Monday, July 11, 2022

Third reading: D.W. Buffa on "Bread and Wine"

D.W. Buffa's recent novel is The Privilege, the ninth legal thriller involving the defense attorney Joseph Antonelli. The tenth, Lunatic Carnival, will be published in the spring. He has also just published Neumann's Last Concert, the fourth novel in a series that attempts to trace the movement of western thought from ancient Athens, in Helen; the end of the Roman Empire, in Julian's Laughter; the Renaissance, in The Autobiography of Niccolo Machiavelli; and, finally,  America in the twentieth century, in Neumann's Last Concert.

Buffa writes a monthly review for the Campaign for the American Reader that we're calling "Third Reading." Buffa explains. "I was reading something and realized that it was probably the third time that I knew it well enough to write something about it. The first is when I read it when I was in college or in my twenties, the second, however many years later, when I wanted to see if it was as good as I remembered, and the third when I knew I was going to have to write about it."

Buffa's "Third Reading" of Ignazio Silone’s Bread and Wine begins:
Don Benedetto, a Catholic priest in a small Italian village, had “a liberty of spirit and a liveliness of mind that in his station in life were positively foolhardy.” His relatives hated him for “not having the prestige with the authorities that they expected of him and for having been reduced to living like a hermit instead of being able to use influence on their behalf at a time when honest work was of no use whatever in the absence of recommendations and backing in high places.” When his sister arranged a small celebration on his 75th birthday, only two of his former students bothered to attend, one of whom excuses his membership in the Fascist party on the ground that, “in school you dream, in life you have to adapt yourself.” To which Don Benedetto ironically replies, “What? Is that how an activist talks? A Nietzsche fan?”

Don Benedetto is not very interested in either of his guests; he is much more interested in someone who is not there, his favorite pupil, Pietro Spina, a boy who was not satisfied with what he found in textbooks. Don Benedetto still has the essay in which Spina had written, “But for the fact that it would be very boring to be exhibited on altars after one’s death, to be prayed to and worshipped by a lot of unknown people, mainly ugly old women, I should like to be a saint. I don’t want to live in accordance with circumstances, conventions and material expediency, but I want to live and struggle for what seems to be just and right without regard to the consequences.” It does not surprise Don Benedetto that Pietro Spina is a member of the Communist party.

But not a very good member. The party requires total commitment, unquestioning support for whatever the party majority decides, and Pietro objects to this. “I can’t sacrifice for the party’s sake the reasons for which I joined it.” Told that “Breaking with the party means abandoning the idea behind it,” Pietro insists this “would be like putting the Church before Christ.”

This is the key to understanding everything Ignazio Silone, who had himself once been a communist, is trying to say. The Church had promised heaven in life after death; Communism promised heaven on earth. The Church, as the source of revealed truth, spoke with only one voice; the Communist party, the source of the truth about history and what history would bring, had to do the same thing. The question posed by Pietro Spina became more pointed, and more tragic, when...[read on]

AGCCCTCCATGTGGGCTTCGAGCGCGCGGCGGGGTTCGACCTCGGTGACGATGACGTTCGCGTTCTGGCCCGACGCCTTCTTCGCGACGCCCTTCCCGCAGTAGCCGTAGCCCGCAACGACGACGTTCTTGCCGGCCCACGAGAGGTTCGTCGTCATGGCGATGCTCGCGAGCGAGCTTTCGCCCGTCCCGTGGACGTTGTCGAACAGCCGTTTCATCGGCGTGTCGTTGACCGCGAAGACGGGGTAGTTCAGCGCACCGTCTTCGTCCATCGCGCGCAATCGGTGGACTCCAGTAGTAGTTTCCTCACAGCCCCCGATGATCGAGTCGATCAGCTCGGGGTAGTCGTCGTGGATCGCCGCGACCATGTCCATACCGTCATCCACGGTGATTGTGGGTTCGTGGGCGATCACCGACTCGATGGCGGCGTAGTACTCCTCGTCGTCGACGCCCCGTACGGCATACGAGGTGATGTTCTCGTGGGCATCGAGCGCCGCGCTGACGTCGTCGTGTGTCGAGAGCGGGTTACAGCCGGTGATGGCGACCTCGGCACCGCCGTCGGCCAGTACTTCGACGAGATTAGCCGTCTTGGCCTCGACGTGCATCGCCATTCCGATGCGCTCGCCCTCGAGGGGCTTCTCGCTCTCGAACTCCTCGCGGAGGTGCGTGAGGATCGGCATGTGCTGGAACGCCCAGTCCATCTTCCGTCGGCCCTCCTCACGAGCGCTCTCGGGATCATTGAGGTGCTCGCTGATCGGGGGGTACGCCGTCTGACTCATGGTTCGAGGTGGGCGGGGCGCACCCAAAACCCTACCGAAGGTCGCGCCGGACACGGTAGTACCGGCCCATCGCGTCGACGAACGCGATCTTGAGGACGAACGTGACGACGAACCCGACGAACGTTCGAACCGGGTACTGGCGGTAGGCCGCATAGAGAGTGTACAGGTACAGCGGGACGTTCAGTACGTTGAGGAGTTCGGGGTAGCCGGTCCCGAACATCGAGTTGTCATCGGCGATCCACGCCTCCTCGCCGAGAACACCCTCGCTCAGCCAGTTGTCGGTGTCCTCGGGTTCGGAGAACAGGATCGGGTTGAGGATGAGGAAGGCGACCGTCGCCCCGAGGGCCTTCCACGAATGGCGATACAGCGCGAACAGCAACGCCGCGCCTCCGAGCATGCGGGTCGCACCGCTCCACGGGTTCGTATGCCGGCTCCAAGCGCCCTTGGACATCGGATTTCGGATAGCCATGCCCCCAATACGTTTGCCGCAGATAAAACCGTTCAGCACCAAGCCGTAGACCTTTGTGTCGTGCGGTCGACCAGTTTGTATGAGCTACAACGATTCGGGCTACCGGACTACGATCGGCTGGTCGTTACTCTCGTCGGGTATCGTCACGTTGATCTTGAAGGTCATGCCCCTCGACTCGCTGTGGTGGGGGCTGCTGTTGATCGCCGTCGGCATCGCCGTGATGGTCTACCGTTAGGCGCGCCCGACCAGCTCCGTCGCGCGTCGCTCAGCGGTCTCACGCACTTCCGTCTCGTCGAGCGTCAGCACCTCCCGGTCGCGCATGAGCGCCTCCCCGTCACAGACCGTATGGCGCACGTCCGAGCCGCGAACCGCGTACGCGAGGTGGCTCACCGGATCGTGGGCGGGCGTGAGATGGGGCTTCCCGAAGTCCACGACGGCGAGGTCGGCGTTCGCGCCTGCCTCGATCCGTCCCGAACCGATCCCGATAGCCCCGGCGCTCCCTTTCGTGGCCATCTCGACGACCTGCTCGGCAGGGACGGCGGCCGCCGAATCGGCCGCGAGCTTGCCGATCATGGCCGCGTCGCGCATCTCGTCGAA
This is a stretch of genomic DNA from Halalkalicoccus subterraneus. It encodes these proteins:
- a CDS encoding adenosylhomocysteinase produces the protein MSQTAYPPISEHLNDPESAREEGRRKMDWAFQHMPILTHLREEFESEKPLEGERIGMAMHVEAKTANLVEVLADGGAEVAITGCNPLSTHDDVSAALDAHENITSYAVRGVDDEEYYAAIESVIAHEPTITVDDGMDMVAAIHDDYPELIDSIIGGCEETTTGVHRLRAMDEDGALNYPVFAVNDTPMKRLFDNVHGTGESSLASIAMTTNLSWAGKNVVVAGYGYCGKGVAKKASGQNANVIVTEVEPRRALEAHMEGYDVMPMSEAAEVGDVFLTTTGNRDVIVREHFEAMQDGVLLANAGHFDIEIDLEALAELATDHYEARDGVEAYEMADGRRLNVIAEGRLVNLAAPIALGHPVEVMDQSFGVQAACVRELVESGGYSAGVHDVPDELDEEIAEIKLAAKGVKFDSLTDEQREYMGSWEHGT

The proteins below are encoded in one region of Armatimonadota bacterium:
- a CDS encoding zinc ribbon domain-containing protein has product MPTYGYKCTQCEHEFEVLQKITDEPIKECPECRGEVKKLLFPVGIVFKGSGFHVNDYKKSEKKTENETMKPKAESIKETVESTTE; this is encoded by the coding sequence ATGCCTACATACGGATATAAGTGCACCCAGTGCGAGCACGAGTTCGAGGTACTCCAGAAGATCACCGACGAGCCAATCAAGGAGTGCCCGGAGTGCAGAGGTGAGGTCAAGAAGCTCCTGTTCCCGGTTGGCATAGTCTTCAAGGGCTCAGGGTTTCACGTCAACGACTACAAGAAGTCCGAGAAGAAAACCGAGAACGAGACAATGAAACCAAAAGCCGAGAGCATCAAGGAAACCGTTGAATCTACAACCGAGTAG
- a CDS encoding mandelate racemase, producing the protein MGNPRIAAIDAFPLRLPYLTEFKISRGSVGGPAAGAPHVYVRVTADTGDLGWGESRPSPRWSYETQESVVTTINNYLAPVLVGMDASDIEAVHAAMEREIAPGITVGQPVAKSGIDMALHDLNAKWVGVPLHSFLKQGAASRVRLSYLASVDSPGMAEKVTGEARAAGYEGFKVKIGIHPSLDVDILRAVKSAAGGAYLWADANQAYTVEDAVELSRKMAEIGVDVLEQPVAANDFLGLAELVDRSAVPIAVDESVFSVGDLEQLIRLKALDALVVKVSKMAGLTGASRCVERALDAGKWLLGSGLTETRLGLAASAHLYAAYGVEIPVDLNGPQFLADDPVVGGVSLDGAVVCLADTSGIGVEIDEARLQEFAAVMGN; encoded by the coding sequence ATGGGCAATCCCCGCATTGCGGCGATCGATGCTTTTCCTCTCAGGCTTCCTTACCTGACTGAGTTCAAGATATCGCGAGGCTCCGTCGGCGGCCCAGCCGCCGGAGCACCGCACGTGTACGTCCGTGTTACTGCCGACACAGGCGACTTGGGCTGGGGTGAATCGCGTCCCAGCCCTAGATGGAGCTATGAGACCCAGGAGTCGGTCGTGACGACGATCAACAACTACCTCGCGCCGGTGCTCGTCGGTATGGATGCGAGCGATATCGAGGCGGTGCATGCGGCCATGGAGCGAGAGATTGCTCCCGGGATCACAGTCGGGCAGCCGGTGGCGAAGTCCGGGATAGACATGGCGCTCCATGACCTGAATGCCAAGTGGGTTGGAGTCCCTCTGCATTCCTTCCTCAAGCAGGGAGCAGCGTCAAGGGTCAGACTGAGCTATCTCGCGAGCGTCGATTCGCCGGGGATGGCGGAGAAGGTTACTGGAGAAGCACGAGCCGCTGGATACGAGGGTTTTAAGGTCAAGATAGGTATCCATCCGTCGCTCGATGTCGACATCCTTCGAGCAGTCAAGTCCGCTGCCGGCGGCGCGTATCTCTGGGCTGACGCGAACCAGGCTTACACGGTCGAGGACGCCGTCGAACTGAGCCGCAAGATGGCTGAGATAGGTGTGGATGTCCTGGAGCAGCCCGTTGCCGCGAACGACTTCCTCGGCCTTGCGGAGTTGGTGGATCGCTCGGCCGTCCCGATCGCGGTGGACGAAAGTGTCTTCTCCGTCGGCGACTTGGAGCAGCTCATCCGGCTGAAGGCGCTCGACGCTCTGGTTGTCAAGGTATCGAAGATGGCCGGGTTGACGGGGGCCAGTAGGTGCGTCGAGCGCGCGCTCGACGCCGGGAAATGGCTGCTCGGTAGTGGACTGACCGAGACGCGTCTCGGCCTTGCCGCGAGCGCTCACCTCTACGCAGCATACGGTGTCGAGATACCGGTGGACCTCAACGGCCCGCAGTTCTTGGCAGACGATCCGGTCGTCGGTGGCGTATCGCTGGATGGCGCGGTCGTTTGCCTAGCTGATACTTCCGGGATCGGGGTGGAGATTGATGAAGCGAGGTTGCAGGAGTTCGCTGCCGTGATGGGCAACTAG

About Buffa's new novel Neumann’s Last Concert, from the publisher:
Neumann’s Last Concert is a story about music and war and the search for what led to the greatest evil in modern history. It is the story of an American boy, Wilfred Malone, who lost his father in the early days of the Second World War and a German refugee, Isaac Neumann, the greatest concert pianist of his age when he lived in Berlin, but who now lives, anonymous and alone, in a single rented room in a small town a few miles from San Francisco.

Wilfred has a genius for the piano, “a keen curiosity not yet corrupted by vanity” and “a memory that forgot nothing essential.” Neumann, alone in his room, is constantly writing, an endless labyrinth of questions and answers, driving him farther and farther back into the past, searching for the causes, searching for the meaning, of what happened in Germany, trying to understand what had led him, a German Jew, to stay in Germany when he could have left but instead continued to perform right up to the night that during his last concert they took his wife away.

Neumann’s Last Concert is a novel about the great catastrophe of the 20th century and the way in which music, great music, preserves both the hope of human decency amidst the carnage of human insanity and the possibility of what human beings might still accomplish.
Visit D.W. Buffa's website.

Third reading: The Great Gatsby

Third reading: Brave New World.

Third reading: Lord Jim.

Third reading: Death in the Afternoon.

Third Reading: Parade's End.

Third Reading: The Idiot.

Third Reading: The Decline and Fall of the Roman Empire.

Third Reading: The Scarlet Letter.

Third Reading: Justine.

Third Reading: Patriotic Gore.

Third reading: Anna Karenina.

Third reading: The Charterhouse of Parma.

Third Reading: Emile.

Third Reading: War and Peace.

Third Reading: The Sorrows of Young Werther.

Third Reading: Bread and Wine.

--Marshal Zeringue